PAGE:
Yesterday, Annie did a brief round-up of the U.S. and Russia stand-off on Syria. I cannot claim, either, to be an expert on the Ba’athist regime and opposition groups in Syria, although I have recently worked with Syrians in London raising funds and awareness on behalf of people affected by the violence, and hosted Syrian artists in exile such as Ali Ferzat. I find myself in the – perhaps not unusual – position of fending off triumphant whataboutery regarding Syria from Israel apologists, and wanting to defend Syrian people, under attack by their own government forces and hired thugs, from the insinuation that they are waging a US/Zionist/Saudi Arabia proxy war against a true friend of Palestine. It does not surprise me that the aforementioned imperialist powers would seek to exploit the conflict for their own ends, or that elements of the armed opposition are committing sectarian atrocities, but the democratic aspirations and suffering of the Syrian people shelled and hounded out of their homes by the Syrian army is genuine enough.
Last month, Max Blumenthal wrote an impressive post on his principled decision to leave Al Akhbar. It’s worth reading the whole piece, but I excerpt two salient paragraphs here:
I can not disagree with anyone who claims that the United States and the Saudi royals aim to ratchet up their regional influence on the backs of the shabby Syrian National Council while Israel cheers on the sidelines. Though it is far from certain whether these forces will realize a fraction of their goals, it is imperative to reject the foreign designs on Syria and Lebanon, just as authentic Syrian dissidents like Michel Kilo have done. Yet the mere existence of Western meddling does not automatically make Assad a subaltern anti-imperial hero at the helm of a “frontline resisting state,” as Ghorayeb has sought to paint him. Nor does it offer any legitimate grounds for nickel-and-diming civilian casualty counts, blaming the victims of his regime, or hyping the Muslim Threat Factor to delegitimize the internal opposition.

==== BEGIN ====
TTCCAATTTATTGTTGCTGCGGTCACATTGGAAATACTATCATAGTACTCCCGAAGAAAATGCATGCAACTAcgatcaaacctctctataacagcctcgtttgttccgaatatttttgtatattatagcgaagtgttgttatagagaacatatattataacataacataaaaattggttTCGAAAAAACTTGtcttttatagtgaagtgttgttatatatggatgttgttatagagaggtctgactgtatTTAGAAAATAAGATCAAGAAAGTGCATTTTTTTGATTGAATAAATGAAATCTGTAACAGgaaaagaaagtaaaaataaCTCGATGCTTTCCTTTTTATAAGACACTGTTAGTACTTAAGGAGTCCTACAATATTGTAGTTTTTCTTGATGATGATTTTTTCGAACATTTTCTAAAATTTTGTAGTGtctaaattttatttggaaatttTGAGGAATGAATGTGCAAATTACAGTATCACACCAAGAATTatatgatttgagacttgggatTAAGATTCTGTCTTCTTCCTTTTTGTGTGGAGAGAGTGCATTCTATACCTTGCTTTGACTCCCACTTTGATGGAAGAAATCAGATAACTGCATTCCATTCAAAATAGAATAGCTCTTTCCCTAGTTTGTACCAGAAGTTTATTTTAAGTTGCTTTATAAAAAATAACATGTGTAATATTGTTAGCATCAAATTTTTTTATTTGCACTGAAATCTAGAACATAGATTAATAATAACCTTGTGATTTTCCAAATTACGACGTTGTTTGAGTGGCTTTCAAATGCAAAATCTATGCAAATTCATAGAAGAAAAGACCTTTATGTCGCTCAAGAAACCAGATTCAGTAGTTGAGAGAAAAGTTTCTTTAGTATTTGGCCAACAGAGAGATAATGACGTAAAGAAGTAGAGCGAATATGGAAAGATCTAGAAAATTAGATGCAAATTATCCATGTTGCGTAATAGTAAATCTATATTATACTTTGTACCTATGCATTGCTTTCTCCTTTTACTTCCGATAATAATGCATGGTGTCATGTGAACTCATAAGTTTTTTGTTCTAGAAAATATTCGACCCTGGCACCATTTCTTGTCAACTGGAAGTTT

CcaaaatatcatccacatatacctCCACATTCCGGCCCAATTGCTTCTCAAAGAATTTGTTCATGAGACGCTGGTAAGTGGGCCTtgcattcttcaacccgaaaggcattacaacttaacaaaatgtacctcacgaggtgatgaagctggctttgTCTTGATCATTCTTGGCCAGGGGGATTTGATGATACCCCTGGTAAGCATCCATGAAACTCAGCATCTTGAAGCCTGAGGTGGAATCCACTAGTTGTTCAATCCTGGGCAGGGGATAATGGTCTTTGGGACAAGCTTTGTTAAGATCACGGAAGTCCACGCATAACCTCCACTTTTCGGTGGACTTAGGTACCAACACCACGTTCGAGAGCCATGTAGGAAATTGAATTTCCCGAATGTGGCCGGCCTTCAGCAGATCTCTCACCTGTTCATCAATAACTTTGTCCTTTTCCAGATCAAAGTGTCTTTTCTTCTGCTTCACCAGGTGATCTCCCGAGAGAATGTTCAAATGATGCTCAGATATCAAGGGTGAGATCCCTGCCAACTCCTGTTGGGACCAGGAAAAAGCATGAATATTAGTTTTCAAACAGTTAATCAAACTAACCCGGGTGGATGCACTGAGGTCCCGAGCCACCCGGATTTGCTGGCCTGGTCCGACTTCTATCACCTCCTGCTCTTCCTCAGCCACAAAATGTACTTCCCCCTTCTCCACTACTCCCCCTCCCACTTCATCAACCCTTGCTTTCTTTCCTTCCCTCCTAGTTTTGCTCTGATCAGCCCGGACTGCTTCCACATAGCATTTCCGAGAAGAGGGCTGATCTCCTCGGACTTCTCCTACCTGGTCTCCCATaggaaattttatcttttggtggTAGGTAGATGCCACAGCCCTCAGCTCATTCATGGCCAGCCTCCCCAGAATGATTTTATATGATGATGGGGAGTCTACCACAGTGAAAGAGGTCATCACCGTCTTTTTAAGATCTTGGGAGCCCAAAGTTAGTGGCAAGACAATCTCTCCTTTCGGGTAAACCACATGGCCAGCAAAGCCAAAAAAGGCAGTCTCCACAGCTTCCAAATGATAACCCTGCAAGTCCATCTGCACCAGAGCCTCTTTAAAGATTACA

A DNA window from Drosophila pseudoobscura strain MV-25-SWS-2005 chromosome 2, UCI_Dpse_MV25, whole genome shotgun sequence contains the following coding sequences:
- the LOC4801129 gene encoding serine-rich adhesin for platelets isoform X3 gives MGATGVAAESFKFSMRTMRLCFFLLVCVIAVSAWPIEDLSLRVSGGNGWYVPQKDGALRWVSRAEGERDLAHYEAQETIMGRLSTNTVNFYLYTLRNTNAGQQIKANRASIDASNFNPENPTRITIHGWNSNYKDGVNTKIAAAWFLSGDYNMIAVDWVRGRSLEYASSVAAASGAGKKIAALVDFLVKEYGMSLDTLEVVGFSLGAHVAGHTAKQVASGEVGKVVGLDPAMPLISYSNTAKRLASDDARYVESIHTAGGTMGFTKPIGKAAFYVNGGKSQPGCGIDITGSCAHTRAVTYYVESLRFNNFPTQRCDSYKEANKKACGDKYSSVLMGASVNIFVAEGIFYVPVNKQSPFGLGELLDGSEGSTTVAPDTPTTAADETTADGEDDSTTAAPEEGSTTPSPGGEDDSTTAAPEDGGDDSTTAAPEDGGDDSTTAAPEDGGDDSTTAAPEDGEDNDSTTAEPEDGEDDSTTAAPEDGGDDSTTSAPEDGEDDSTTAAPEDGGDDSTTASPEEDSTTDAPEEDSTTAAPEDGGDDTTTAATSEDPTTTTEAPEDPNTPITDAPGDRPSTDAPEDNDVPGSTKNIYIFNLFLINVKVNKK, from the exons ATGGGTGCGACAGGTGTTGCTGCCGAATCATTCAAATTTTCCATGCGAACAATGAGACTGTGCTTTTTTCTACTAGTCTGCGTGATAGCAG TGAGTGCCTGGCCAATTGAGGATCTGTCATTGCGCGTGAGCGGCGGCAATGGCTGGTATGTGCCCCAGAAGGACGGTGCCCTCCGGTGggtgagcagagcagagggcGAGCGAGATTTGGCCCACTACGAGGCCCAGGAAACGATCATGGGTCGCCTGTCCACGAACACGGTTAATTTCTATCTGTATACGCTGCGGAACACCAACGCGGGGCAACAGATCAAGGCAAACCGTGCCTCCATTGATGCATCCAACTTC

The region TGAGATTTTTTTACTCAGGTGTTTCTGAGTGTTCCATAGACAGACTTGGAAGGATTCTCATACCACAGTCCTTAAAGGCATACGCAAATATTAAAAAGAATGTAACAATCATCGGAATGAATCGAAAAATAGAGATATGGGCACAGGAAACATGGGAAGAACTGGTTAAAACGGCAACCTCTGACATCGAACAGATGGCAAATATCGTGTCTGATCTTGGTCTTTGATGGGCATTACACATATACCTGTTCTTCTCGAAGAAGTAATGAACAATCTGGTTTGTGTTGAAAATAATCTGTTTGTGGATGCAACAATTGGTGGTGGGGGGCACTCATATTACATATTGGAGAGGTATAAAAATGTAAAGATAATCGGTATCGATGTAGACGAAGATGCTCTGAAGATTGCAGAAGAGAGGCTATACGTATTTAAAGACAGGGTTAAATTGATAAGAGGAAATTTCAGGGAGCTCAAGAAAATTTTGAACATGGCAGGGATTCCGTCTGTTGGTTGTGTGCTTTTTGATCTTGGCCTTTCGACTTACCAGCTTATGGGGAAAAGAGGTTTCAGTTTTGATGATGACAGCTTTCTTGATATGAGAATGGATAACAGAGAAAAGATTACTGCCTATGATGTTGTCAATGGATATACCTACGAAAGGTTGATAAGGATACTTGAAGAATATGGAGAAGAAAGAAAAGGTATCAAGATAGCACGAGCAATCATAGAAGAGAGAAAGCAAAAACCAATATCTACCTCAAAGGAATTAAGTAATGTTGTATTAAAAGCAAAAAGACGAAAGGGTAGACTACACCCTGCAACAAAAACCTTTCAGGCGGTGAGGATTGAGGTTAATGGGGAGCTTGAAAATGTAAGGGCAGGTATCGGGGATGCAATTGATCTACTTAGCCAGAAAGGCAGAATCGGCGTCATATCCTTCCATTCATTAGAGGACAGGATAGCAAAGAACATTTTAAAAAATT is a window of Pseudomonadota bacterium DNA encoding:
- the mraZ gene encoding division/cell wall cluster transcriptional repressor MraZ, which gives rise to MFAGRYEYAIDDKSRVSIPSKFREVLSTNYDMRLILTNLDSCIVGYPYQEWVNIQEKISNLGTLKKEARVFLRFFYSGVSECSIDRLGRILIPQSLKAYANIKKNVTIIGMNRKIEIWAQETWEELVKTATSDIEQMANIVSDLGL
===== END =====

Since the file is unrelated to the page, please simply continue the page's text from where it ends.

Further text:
In the end, Assad will be remembered as an authoritarian tyrant whose regime represented little more than the interests of a rich neoliberal business class and a fascistic security apparatus. Those who have thrown their intellectual weight behind his campaign of brutality have cast the sincerity of their commitment to popular struggle and anti-imperial resistance into serious doubt. By denying the Syrian people the right to revolution while supporting the Palestinian struggle, they are no less hypocritical than the Zionists who cynically celebrate the Syrian uprising while seeking to crush any iteration of Palestinian resistance. In my opinion, the right to resist tyranny is indivisible and universal. It can be denied to no one.
On Jadaliyya, Khalid Saghieh takes self-proclaimed anti-imperialists who rubbish the Syrian popular uprising to task: